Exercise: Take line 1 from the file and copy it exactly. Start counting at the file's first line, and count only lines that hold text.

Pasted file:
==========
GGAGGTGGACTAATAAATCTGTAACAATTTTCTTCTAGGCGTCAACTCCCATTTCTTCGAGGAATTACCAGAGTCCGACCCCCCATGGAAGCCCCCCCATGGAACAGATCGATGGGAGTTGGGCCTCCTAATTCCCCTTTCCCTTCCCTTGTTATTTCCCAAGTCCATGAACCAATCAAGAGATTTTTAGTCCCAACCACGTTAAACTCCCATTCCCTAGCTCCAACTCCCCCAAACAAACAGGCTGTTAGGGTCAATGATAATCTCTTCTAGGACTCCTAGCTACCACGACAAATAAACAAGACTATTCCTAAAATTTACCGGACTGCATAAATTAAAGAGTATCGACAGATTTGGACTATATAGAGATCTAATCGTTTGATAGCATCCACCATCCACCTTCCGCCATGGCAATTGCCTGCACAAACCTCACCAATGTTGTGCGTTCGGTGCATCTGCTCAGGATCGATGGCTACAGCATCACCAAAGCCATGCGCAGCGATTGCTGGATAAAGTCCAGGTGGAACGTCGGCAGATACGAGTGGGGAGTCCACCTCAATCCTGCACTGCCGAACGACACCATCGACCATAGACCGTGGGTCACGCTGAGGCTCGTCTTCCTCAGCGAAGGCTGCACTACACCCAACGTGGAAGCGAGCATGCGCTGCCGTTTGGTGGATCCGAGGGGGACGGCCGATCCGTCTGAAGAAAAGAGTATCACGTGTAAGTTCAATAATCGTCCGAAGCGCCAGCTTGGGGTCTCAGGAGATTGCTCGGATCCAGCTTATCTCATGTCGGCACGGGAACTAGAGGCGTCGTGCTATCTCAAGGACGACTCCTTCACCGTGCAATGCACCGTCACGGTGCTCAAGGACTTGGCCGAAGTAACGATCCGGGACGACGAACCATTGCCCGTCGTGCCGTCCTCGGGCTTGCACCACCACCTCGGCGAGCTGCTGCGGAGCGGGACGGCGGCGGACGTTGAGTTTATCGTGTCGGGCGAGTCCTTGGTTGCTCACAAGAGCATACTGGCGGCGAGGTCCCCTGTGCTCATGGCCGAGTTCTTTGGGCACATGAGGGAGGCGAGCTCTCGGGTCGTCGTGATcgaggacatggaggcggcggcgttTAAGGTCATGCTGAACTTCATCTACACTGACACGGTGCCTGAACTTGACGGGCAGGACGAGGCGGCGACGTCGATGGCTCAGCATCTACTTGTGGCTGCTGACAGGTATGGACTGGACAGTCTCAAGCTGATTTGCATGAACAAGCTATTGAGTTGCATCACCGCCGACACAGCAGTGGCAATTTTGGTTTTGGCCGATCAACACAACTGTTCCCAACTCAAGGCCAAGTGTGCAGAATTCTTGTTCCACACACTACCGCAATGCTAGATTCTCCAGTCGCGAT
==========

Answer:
GGAGGTGGACTAATAAATCTGTAACAATTTTCTTCTAGGCGTCAACTCCCATTTCTTCGAGGAATTACCAGAGTCCGACCCCCCATGGAAGCCCCCCCATGGAACAGATCGATGGGAGTTGGGCCTCCTAATTCCCCTTTCCCTTCCCTTGTTATTTCCCAAGTCCATGAACCAATCAAGAGATTTTTAGTCCCAACCACGTTAAACTCCCATTCCCTAGCTCCAACTCCCCCAAACAAACAGGCTGTTAGGGTCAATGATAATCTCTTCTAGGACTCCTAGCTACCACGACAAATAAACAAGACTATTCCTAAAATTTACCGGACTGCATAAATTAAAGAGTATCGACAGATTTGGACTATATAGAGATCTAATCGTTTGATAGCATCCACCATCCACCTTCCGCCATGGCAATTGCCTGCACAAACCTCACCAATGTTGTGCGTTCGGTGCATCTGCTCAGGATCGATGGCTACAGCATCACCAAAGCCATGCGCAGCGATTGCTGGATAAAGTCCAGGTGGAACGTCGGCAGATACGAGTGGGGAGTCCACCTCAATCCTGCACTGCCGAACGACACCATCGACCATAGACCGTGGGTCACGCTGAGGCTCGTCTTCCTCAGCGAAGGCTGCACTACACCCAACGTGGAAGCGAGCATGCGCTGCCGTTTGGTGGATCCGAGGGGGACGGCCGATCCGTCTGAAGAAAAGAGTATCACGTGTAAGTTCAATAATCGTCCGAAGCGCCAGCTTGGGGTCTCAGGAGATTGCTCGGATCCAGCTTATCTCATGTCGGCACGGGAACTAGAGGCGTCGTGCTATCTCAAGGACGACTCCTTCACCGTGCAATGCACCGTCACGGTGCTCAAGGACTTGGCCGAAGTAACGATCCGGGACGACGAACCATTGCCCGTCGTGCCGTCCTCGGGCTTGCACCACCACCTCGGCGAGCTGCTGCGGAGCGGGACGGCGGCGGACGTTGAGTTTATCGTGTCGGGCGAGTCCTTGGTTGCTCACAAGAGCATACTGGCGGCGAGGTCCCCTGTGCTCATGGCCGAGTTCTTTGGGCACATGAGGGAGGCGAGCTCTCGGGTCGTCGTGATcgaggacatggaggcggcggcgttTAAGGTCATGCTGAACTTCATCTACACTGACACGGTGCCTGAACTTGACGGGCAGGACGAGGCGGCGACGTCGATGGCTCAGCATCTACTTGTGGCTGCTGACAGGTATGGACTGGACAGTCTCAAGCTGATTTGCATGAACAAGCTATTGAGTTGCATCACCGCCGACACAGCAGTGGCAATTTTGGTTTTGGCCGATCAACACAACTGTTCCCAACTCAAGGCCAAGTGTGCAGAATTCTTGTTCCACACACTACCGCAATGCTAGATTCTCCAGTCGCGAT